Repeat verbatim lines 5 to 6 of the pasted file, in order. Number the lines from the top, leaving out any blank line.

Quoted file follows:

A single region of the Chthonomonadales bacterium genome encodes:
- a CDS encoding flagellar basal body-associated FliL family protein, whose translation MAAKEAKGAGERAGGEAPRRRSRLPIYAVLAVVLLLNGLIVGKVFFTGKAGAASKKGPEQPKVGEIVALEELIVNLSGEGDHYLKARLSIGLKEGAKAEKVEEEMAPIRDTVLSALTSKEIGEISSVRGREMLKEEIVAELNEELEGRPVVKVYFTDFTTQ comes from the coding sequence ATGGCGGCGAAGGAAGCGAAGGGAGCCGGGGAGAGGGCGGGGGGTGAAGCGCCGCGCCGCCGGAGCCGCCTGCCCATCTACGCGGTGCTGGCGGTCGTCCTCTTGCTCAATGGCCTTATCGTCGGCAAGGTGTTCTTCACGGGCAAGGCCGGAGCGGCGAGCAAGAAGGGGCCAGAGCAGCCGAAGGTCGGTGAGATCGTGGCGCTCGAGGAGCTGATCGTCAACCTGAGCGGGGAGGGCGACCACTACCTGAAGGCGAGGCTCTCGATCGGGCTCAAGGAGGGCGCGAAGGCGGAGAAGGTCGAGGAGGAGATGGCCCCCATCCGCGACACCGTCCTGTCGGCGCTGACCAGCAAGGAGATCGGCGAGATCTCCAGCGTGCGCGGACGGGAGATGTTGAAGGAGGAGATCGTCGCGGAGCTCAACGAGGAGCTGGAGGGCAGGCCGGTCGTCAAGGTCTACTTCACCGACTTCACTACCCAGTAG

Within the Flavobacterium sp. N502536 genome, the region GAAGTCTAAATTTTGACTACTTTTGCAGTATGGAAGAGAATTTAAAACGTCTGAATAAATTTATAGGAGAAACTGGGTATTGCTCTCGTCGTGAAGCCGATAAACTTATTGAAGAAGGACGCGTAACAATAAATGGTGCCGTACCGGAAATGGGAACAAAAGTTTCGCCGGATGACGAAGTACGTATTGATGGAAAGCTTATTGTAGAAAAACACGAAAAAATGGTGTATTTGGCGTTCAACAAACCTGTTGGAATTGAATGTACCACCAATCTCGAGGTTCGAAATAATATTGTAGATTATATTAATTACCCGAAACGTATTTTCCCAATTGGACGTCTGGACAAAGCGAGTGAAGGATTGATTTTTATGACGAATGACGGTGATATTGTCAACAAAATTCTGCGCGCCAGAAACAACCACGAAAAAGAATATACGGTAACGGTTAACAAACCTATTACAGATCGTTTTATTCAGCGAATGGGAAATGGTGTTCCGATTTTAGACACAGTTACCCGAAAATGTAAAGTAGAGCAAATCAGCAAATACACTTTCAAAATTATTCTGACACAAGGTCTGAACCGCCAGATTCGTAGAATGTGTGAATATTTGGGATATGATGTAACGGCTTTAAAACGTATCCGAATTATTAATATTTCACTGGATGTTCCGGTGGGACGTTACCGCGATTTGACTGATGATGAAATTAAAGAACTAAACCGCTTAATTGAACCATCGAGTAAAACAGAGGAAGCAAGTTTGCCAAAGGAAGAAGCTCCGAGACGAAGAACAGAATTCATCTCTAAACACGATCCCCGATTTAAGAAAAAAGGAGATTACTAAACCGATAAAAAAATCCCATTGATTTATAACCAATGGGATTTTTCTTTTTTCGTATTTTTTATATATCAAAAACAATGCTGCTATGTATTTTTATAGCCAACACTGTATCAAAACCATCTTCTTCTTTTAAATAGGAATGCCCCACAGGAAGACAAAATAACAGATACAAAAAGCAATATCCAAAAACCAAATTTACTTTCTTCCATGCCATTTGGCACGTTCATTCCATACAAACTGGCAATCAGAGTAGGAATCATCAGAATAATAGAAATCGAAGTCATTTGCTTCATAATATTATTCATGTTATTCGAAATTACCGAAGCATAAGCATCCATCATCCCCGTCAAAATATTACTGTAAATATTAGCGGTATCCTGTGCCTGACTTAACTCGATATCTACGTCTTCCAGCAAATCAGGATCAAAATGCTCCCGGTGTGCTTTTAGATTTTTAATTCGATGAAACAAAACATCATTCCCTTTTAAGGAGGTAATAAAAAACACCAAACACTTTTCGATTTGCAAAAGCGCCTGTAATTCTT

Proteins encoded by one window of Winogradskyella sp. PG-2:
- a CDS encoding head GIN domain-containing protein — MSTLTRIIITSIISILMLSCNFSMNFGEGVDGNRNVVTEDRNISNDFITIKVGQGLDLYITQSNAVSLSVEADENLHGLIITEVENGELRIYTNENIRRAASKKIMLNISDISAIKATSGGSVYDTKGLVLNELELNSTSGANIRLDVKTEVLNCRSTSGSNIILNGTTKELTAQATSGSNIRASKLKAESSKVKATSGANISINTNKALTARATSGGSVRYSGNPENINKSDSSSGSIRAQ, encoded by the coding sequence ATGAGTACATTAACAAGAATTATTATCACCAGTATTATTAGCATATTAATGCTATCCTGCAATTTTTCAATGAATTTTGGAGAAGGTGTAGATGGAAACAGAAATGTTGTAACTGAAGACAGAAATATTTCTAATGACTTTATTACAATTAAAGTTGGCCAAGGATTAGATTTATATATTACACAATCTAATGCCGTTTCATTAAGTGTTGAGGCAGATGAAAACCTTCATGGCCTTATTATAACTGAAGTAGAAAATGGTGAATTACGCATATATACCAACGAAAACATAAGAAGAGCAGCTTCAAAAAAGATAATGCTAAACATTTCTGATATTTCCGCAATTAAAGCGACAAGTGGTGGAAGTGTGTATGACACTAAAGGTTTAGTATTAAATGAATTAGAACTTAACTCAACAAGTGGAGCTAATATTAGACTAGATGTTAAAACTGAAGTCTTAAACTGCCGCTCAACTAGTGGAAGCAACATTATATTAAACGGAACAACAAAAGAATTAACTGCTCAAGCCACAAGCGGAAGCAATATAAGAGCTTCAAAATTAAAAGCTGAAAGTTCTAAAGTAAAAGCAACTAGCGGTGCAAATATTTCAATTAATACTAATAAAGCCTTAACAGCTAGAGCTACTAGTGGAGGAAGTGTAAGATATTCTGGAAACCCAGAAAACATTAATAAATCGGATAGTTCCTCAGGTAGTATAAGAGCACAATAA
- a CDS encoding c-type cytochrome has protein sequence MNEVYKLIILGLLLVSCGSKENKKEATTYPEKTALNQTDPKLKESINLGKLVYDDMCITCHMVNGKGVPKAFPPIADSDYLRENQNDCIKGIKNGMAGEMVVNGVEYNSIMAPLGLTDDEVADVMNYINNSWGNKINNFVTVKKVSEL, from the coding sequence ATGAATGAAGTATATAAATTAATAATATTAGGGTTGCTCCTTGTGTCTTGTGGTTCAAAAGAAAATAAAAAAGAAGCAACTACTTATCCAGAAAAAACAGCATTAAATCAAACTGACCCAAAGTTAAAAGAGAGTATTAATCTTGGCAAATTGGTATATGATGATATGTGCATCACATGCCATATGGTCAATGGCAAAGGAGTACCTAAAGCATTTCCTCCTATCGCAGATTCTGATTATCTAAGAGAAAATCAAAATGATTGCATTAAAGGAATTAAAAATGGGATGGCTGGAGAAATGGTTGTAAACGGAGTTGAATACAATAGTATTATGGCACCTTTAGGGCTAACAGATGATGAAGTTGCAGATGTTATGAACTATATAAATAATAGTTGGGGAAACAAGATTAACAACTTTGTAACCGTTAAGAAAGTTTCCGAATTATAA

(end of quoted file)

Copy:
- a CDS encoding head GIN domain-containing protein — MSTLTRIIITSIISILMLSCNFSMNFGEGVDGNRNVVTEDRNISNDFITIKVGQGLDLYITQSNAVSLSVEADENLHGLIITEVENGELRIYTNENIRRAASKKIMLNISDISAIKATSGGSVYDTKGLVLNELELNSTSGANIRLDVKTEVLNCRSTSGSNIILNGTTKELTAQATSGSNIRASKLKAESSKVKATSGANISINTNKALTARATSGGSVRYSGNPENINKSDSSSGSIRAQ, encoded by the coding sequence ATGAGTACATTAACAAGAATTATTATCACCAGTATTATTAGCATATTAATGCTATCCTGCAATTTTTCAATGAATTTTGGAGAAGGTGTAGATGGAAACAGAAATGTTGTAACTGAAGACAGAAATATTTCTAATGACTTTATTACAATTAAAGTTGGCCAAGGATTAGATTTATATATTACACAATCTAATGCCGTTTCATTAAGTGTTGAGGCAGATGAAAACCTTCATGGCCTTATTATAACTGAAGTAGAAAATGGTGAATTACGCATATATACCAACGAAAACATAAGAAGAGCAGCTTCAAAAAAGATAATGCTAAACATTTCTGATATTTCCGCAATTAAAGCGACAAGTGGTGGAAGTGTGTATGACACTAAAGGTTTAGTATTAAATGAATTAGAACTTAACTCAACAAGTGGAGCTAATATTAGACTAGATGTTAAAACTGAAGTCTTAAACTGCCGCTCAACTAGTGGAAGCAACATTATATTAAACGGAACAACAAAAGAATTAACTGCTCAAGCCACAAGCGGAAGCAATATAAGAGCTTCAAAATTAAAAGCTGAAAGTTCTAAAGTAAAAGCAACTAGCGGTGCAAATATTTCAATTAATACTAATAAAGCCTTAACAGCTAGAGCTACTAGTGGAGGAAGTGTAAGATATTCTGGAAACCCAGAAAACATTAATAAATCGGATAGTTCCTCAGGTAGTATAAGAGCACAATAA
- a CDS encoding c-type cytochrome has protein sequence MNEVYKLIILGLLLVSCGSKENKKEATTYPEKTALNQTDPKLKESINLGKLVYDDMCITCHMVNGKGVPKAFPPIADSDYLRENQNDCIKGIKNGMAGEMVVNGVEYNSIMAPLGLTDDEVADVMNYINNSWGNKINNFVTVKKVSEL, from the coding sequence ATGAATGAAGTATATAAATTAATAATATTAGGGTTGCTCCTTGTGTCTTGTGGTTCAAAAGAAAATAAAAAAGAAGCAACTACTTATCCAGAAAAAACAGCATTAAATCAAACTGACCCAAAGTTAAAAGAGAGTATTAATCTTGGCAAATTGGTATATGATGATATGTGCATCACATGCCATATGGTCAATGGCAAAGGAGTACCTAAAGCATTTCCTCCTATCGCAGATTCTGATTATCTAAGAGAAAATCAAAATGATTGCATTAAAGGAATTAAAAATGGGATGGCTGGAGAAATGGTTGTAAACGGAGTTGAATACAATAGTATTATGGCACCTTTAGGGCTAACAGATGATGAAGTTGCAGATGTTATGAACTATATAAATAATAGTTGGGGAAACAAGATTAACAACTTTGTAACCGTTAAGAAAGTTTCCGAATTATAA